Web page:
Walk with your dog: label

The adoption of a canine partner has really seen a dramatic increase in the past year: containment during the pandemic has certainly played a major role in this phenomenon.

As a dog owner (Chum, for friends), I can confirm that adopting a dog comes with a multitude of responsibilities: both towards your canine partner and towards the general population. Here are some tips to make your walk, that of your dog and that of other hikers pleasant:

Keep your dog on a leash in public places

At the risk of getting rocks thrown at me by dog ​​owners who never keep their dog on a leash, I am of the opinion that, if your dog is not at all times less than 1 meter away from you and that he does not listen with his finger and his eye, you must keep him on a leash.

"Ah, but he's super thin and not at all aggressive." Ok, but Michel, 47, who doesn't really like dogs, doesn't know him and your "super thin and not at all aggressive" dog was curious, got too ready and ruined Michel's peaceful hike. . He might complain and who knows, maybe in a few years, dogs will be banned in your favorite park.

Over the years I have met some hikers and although Chum is constantly leashed in public places, I have noticed fearful people despite my complete control over him.

"Yeah, but it's really bad for my dog ​​if I take away his freedom." In fact, he may feel a little disappointed when faced with a restriction of his freedom at first, but we are talking about respect for others. Living in society is also that. And between you and me, your dog's ultimate desire is simply to get some fresh air by your side!

There are also a host of additional advantages to keeping your dog on a leash: avoiding unfriendly encounters with another dog or even a wild beast, avoiding leaks and / or accidents, preventing him from wandering away on private land, etc.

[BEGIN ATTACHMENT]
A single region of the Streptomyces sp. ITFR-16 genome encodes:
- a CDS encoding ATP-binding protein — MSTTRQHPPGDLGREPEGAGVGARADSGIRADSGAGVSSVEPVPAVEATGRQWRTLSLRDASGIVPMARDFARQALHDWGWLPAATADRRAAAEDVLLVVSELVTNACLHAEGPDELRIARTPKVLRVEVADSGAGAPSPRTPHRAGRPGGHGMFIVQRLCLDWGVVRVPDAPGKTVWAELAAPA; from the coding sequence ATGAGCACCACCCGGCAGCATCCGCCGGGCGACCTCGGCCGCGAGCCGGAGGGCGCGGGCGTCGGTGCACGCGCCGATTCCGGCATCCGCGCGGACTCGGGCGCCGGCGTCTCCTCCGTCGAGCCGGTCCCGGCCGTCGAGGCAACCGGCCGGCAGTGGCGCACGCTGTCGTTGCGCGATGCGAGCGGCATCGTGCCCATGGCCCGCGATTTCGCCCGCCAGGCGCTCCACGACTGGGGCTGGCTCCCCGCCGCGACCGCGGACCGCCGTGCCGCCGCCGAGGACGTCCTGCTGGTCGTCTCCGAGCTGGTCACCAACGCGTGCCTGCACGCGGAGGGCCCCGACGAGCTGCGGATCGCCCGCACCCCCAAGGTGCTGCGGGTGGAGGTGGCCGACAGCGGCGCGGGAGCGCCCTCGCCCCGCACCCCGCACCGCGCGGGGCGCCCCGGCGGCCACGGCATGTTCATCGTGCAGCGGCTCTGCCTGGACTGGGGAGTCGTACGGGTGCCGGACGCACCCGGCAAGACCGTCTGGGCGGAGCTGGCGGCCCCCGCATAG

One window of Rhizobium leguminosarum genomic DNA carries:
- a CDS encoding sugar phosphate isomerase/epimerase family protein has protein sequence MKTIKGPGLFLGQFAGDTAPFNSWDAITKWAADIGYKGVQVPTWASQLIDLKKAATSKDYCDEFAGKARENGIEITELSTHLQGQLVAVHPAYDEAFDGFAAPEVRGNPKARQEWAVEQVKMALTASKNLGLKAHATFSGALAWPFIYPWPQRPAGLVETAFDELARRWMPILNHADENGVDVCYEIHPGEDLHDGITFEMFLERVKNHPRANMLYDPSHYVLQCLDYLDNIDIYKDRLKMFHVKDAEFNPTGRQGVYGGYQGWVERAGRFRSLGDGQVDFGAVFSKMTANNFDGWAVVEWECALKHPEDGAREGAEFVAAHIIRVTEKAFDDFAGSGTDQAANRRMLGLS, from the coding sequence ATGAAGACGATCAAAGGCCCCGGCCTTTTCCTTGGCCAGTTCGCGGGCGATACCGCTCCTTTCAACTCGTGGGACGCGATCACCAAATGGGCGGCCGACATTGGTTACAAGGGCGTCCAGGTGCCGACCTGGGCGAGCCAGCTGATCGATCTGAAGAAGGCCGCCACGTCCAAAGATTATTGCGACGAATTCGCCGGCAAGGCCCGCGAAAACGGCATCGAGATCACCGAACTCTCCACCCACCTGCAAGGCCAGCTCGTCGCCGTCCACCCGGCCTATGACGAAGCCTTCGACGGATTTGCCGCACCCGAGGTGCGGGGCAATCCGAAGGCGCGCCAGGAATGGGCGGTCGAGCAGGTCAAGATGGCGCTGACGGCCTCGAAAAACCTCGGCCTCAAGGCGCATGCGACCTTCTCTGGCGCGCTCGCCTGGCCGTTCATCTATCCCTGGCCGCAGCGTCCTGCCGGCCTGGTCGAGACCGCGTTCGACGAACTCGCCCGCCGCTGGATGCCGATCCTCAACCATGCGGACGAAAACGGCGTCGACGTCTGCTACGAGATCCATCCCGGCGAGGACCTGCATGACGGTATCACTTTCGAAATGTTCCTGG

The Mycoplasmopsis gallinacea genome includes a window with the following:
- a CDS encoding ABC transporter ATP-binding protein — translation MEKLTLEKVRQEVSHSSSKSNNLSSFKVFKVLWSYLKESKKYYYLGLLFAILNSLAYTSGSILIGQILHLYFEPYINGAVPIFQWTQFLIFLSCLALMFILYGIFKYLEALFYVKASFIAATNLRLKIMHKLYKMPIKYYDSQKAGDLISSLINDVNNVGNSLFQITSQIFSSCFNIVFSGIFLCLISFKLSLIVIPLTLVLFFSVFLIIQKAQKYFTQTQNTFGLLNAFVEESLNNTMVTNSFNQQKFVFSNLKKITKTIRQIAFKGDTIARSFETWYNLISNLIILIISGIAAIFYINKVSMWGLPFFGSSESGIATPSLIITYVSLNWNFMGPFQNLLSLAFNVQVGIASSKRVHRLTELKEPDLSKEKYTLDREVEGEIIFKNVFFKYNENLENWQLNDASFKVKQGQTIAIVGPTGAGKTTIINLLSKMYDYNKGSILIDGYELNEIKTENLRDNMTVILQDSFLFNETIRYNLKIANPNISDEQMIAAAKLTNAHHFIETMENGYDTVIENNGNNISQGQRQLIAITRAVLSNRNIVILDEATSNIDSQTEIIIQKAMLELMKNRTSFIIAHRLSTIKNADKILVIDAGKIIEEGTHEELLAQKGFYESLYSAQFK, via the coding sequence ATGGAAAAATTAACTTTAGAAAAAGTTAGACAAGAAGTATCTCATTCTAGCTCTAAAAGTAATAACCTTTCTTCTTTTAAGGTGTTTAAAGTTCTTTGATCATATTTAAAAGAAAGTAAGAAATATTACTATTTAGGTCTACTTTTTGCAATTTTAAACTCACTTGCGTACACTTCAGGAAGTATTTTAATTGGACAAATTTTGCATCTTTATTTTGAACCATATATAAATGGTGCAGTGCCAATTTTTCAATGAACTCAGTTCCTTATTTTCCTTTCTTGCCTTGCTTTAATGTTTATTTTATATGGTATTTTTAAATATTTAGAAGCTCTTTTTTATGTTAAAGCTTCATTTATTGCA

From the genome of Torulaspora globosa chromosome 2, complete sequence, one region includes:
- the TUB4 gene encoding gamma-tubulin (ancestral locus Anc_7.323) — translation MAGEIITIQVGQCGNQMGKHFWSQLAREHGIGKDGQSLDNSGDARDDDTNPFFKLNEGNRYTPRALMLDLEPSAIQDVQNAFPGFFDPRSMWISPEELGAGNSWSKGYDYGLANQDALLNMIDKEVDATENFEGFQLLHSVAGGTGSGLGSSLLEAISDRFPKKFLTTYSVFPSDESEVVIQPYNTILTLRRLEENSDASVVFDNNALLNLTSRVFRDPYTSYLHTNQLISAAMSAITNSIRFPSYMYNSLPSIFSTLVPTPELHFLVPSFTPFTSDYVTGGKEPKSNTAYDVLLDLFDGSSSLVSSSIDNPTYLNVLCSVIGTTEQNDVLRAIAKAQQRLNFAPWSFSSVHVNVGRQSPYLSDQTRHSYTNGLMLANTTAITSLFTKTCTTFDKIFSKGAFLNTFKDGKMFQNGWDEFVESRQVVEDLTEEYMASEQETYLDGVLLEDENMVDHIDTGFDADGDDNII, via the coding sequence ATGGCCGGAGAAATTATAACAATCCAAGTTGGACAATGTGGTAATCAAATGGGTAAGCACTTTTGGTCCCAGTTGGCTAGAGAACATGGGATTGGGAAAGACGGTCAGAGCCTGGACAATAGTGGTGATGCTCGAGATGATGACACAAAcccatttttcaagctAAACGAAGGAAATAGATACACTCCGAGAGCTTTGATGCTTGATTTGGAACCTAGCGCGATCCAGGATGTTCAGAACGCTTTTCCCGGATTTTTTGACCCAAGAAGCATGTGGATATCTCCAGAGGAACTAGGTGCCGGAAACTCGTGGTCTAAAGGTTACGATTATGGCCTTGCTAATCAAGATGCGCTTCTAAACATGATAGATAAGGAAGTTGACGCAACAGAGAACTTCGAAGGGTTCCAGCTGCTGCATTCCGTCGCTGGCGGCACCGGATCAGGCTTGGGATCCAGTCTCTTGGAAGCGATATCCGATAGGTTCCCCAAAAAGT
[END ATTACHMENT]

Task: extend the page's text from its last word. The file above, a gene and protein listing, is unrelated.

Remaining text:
PS Keeping the dog on a leash is now compulsory in public places in the province of Quebec. Be advised!

Cleanse Your Dog's Needs

With the increase in adoption, there has been a marked increase in excreta left on the ground in public places. This is unacceptable in my opinion. Here again, we are talking about respect for others and life in society. Pounding in poop is boring for EVERYONE, but I imagine people who don't have a dog or really enjoy their company find it more boring!?!

Picking up your dog's needs in a bag and finally leaving them on the edge of the trail is not a more acceptable practice. We are talking about an extremely long decomposition time in addition to visual pollution! Oh, and while we're at it, burying your dog's need in the snow isn't much more appropriate. Imagine the excrement cemetery during the spring snowmelt!

It is therefore essential to respect these few rules, to be informed and to comply with the restrictions in order to share the trails harmoniously with other hikers. We have so many beautiful spaces in Quebec and it is our responsibility to keep them clean and safe for everyone!

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